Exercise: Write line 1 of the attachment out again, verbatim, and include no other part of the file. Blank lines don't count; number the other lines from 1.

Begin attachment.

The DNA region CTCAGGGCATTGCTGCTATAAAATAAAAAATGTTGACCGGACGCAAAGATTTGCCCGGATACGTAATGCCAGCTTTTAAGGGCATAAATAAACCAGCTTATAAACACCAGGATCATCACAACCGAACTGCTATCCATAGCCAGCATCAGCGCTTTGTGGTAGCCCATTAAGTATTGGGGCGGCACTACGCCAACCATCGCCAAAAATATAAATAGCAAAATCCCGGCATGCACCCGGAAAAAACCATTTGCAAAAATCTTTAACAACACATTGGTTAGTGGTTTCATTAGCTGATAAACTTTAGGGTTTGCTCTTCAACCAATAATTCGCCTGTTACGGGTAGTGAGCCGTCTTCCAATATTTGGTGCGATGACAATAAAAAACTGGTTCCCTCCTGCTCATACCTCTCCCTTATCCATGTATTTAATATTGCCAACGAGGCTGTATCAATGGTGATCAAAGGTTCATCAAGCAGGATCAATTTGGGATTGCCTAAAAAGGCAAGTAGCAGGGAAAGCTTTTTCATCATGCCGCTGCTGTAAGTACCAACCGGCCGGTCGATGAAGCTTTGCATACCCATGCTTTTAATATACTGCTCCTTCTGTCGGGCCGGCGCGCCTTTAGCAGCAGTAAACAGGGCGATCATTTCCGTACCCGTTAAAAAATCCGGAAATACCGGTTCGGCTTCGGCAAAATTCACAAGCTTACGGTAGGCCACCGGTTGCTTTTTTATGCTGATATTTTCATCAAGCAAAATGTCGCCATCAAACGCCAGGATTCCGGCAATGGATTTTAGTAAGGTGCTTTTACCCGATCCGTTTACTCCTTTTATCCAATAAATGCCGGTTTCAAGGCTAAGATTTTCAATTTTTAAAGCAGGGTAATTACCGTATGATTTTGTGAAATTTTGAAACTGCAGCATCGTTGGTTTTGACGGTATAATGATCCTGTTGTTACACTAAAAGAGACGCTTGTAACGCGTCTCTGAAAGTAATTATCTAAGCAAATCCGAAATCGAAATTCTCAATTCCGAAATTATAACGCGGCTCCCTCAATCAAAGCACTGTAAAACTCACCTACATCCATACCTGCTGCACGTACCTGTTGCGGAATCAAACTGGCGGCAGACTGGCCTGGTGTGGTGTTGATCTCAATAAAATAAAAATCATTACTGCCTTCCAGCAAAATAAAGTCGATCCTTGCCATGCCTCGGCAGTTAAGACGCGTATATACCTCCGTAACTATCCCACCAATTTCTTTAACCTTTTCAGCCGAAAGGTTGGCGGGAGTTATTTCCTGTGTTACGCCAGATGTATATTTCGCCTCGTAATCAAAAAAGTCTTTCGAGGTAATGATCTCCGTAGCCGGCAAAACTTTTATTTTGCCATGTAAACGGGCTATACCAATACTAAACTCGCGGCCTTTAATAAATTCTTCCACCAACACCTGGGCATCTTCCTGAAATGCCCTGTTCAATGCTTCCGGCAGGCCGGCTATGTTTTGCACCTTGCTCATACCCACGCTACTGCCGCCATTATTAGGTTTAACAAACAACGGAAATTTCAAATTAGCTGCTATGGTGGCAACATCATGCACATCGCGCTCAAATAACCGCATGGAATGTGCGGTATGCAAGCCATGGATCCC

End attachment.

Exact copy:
The DNA region CTCAGGGCATTGCTGCTATAAAATAAAAAATGTTGACCGGACGCAAAGATTTGCCCGGATACGTAATGCCAGCTTTTAAGGGCATAAATAAACCAGCTTATAAACACCAGGATCATCACAACCGAACTGCTATCCATAGCCAGCATCAGCGCTTTGTGGTAGCCCATTAAGTATTGGGGCGGCACTACGCCAACCATCGCCAAAAATATAAATAGCAAAATCCCGGCATGCACCCGGAAAAAACCATTTGCAAAAATCTTTAACAACACATTGGTTAGTGGTTTCATTAGCTGATAAACTTTAGGGTTTGCTCTTCAACCAATAATTCGCCTGTTACGGGTAGTGAGCCGTCTTCCAATATTTGGTGCGATGACAATAAAAAACTGGTTCCCTCCTGCTCATACCTCTCCCTTATCCATGTATTTAATATTGCCAACGAGGCTGTATCAATGGTGATCAAAGGTTCATCAAGCAGGATCAATTTGGGATTGCCTAAAAAGGCAAGTAGCAGGGAAAGCTTTTTCATCATGCCGCTGCTGTAAGTACCAACCGGCCGGTCGATGAAGCTTTGCATACCCATGCTTTTAATATACTGCTCCTTCTGTCGGGCCGGCGCGCCTTTAGCAGCAGTAAACAGGGCGATCATTTCCGTACCCGTTAAAAAATCCGGAAATACCGGTTCGGCTTCGGCAAAATTCACAAGCTTACGGTAGGCCACCGGTTGCTTTTTTATGCTGATATTTTCATCAAGCAAAATGTCGCCATCAAACGCCAGGATTCCGGCAATGGATTTTAGTAAGGTGCTTTTACCCGATCCGTTTACTCCTTTTATCCAATAAATGCCGGTTTCAAGGCTAAGATTTTCAATTTTTAAAGCAGGGTAATTACCGTATGATTTTGTGAAATTTTGAAACTGCAGCATCGTTGGTTTTGACGGTATAATGATCCTGTTGTTACACTAAAAGAGACGCTTGTAACGCGTCTCTGAAAGTAATTATCTAAGCAAATCCGAAATCGAAATTCTCAATTCCGAAATTATAACGCGGCTCCCTCAATCAAAGCACTGTAAAACTCACCTACATCCATACCTGCTGCACGTACCTGTTGCGGAATCAAACTGGCGGCAGACTGGCCTGGTGTGGTGTTGATCTCAATAAAATAAAAATCATTACTGCCTTCCAGCAAAATAAAGTCGATCCTTGCCATGCCTCGGCAGTTAAGACGCGTATATACCTCCGTAACTATCCCACCAATTTCTTTAACCTTTTCAGCCGAAAGGTTGGCGGGAGTTATTTCCTGTGTTACGCCAGATGTATATTTCGCCTCGTAATCAAAAAAGTCTTTCGAGGTAATGATCTCCGTAGCCGGCAAAACTTTTATTTTGCCATGTAAACGGGCTATACCAATACTAAACTCGCGGCCTTTAATAAATTCTTCCACCAACACCTGGGCATCTTCCTGAAATGCCCTGTTCAATGCTTCCGGCAGGCCGGCTATGTTTTGCACCTTGCTCATACCCACGCTACTGCCGCCATTATTAGGTTTAACAAACAACGGAAATTTCAAATTAGCTGCTATGGTGGCAACATCATGCACATCGCGCTCAAATAACCGCATGGAATGTGCGGTATGCAAGCCATGGATCCC